The nonindigenous records of C. crocodilus provided in this account must surely underrepresent the number of animals that show up across the United States.

Status: In Florida, C. crocodilus is established (Smith and Kohler, 1978; Ellis, 1980; Moler, 1988; Wilson and Porras, 1983; Ashton and Ashton, 1991; Carmichael and Williams, 1991; Bartlett, 1994; Dalrymple, 1994; Frank and McCoy, 1995; McCoid and Kleberg, 1995; McCann et al., 1996; Butterfield et al., 1997; Bartlett and Bartlett, 1999; Aguirre and Poss, 2000; King, 2000; Meshaka et al., 2003). In Dade County, attempts to eradicate them have failed (Ellis, 1980; McCann et al., 1996). Common caiman are established and invasive in Dade and Broward Counties (Ellis, 1980; Wilson and Porras, 1983; Grenard, 1991; McCann et al., 1996; Conant and Collins, 1998). An isolated population in Palm Beach County is established but apparently not reproducing (Conant and Collins, 1998), and the C. crocodilus in Seminole County, east-central Florida, probably failed to establish this far north; they are not mapped by Conant and Collins (1998). Meshaka et al. (2003) will provide an updated assessment of the status of common caiman in Florida.

Caiman crocodilus are established in Puerto Rico, and Isla de la Juventud, Cuba (Schwartz and Henderson, 1985, 1991; McCoid and Kleberg, 1995; Williams, 1995; Powell et al., 1996; Conant and Collins, 1998; Rivero, 1998; Watlington, 1998; Estrada and Ruibal, 1999; Thomas, 1999).

There are no established populations of common caiman in any other state ; however, Howland (1996) confusingly lists this species as "not well established" in Arizona.

Impact of Introduction:
Summary of species impacts derived from literature review. Click on an icon to find out more...

EcologicalEconomicHuman Health

In those states where C. crocodilus did not establish colonies there was no impact. These opportunistic, carnivorous generalists have a great potential to negatively impact indigenous fauna in Florida where they are invasive (Aguirre and Poss, 2000). Research should be conducted to determine if C. crocodilus could compete with indigenous A. mississippiensis.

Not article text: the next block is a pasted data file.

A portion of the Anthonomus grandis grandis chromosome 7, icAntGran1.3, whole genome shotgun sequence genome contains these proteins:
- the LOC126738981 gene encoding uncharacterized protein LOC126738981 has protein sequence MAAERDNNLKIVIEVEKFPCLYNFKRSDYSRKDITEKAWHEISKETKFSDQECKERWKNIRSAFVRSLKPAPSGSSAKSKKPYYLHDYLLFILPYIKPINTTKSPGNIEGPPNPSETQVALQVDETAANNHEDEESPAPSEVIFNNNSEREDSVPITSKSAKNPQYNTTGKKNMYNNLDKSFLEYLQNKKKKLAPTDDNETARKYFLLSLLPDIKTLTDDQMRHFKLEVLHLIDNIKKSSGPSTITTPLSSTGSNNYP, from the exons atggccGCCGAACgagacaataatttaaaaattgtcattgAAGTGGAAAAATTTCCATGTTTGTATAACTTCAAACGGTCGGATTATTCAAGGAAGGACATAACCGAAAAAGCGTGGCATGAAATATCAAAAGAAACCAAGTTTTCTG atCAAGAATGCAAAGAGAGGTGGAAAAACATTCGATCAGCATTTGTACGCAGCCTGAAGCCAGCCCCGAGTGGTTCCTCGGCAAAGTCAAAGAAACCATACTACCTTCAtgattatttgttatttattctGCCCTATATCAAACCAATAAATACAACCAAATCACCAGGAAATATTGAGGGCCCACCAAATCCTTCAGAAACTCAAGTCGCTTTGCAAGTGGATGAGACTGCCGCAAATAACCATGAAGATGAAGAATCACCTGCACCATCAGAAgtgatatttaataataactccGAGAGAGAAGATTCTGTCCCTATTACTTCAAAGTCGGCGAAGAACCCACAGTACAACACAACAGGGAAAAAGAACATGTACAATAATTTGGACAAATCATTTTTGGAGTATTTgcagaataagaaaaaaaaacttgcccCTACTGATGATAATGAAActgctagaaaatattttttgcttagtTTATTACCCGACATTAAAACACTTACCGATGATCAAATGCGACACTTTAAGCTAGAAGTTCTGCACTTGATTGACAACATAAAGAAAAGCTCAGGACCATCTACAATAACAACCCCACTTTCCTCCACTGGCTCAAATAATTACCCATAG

In Puerto Rico, nonindigenous Micropterus salmoides (largemouth bass) and Cichla ocellaris (peacock cichlid) that occur in waters with nonindigenous C. crocodilus are infested with larval caiman tongueworms (Pentastomida, Sebekidae) (Williams, 1995). In Florida, this same parasitic infection potentially can be transmitted by caiman to indigenous fish and crocodilians.

Remarks: The taxonomy of C. crocodilus has been reviewed or summarized by Smith and Smith (1977), King (1989), and Crother et al. (2000). Liner (1994) provides a Spanish vernacular name for common caiman. Several authors have studied or summarized the natural history of C. crocodilus (Ellis, 1980; Alvarez del Toro, 1982; Gorzula, 1987; Grenard, 1991; Schwartz and Henderson, 1991; Allsteadt, 1994; Murphy, 1997; Rivero, 1998; Aguirre and Poss, 2000).

Caiman crocodilus is an adaptable, generalist, with an omnicarnivorous diet that includes a broad variety of aquatic invertebrates and vertebrates, including terrestrial insects (Ellis, 1980; Alvarez del Toro, 1982; Grenard, 1991; Schwartz and Henderson, 1991; Murphy, 1997; Aguirre and Poss, 2000). They can occupy almost any body of water, natural or man-made (Gorzula, 1987; Grenard, 1991; Schwartz and Henderson, 1991; Murphy, 1997). This species does not seem to tolerate temperatures below 1.7° C (35° F) (Grenard, 1991).   In portions of South America, populations of C. crocodilus can be large and dense (Gorzula, 1987; Lang, 1989). The female lays hard-shelled eggs in terrestrial mound nests constructed of surrounding vegetation; the nests may be guarded by the mother, opened by either parent to assist neonates during hatching, and additional parental care extended toward the young for several months afterwards while they remain together in a crèche (Alvarez del Toro, 1982; Wilson and Porras, 1983; Shine, 1988; Magnusson et al., 1989; Allsteadt, 1994; Rivero, 1998).

The common caiman is subject to international and federal trade regulations, with additional state level legislation (including some restrictions) in a variety of states (Levell, 1997).

References: (click for full references)

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Author: Louis A. Somma, and Pam Fuller

Revision Date: 6/22/2012

Citation Information:
Louis A. Somma, and Pam Fuller, 2024, Caiman crocodilus Linnaeus, 1758: U.S. Geological Survey, Nonindigenous Aquatic Species Database, Gainesville, FL, https://nas.er.usgs.gov/queries/FactSheet.aspx?speciesID=222, Revision Date: 6/22/2012, Access Date: 6/25/2024

This information is preliminary or provisional and is subject to revision. It is being provided to meet the need for timely best science. The information has not received final approval by the U.S. Geological Survey (USGS) and is provided on the condition that neither the USGS nor the U.S. Government shall be held liable for any damages resulting from the authorized or unauthorized use of the information.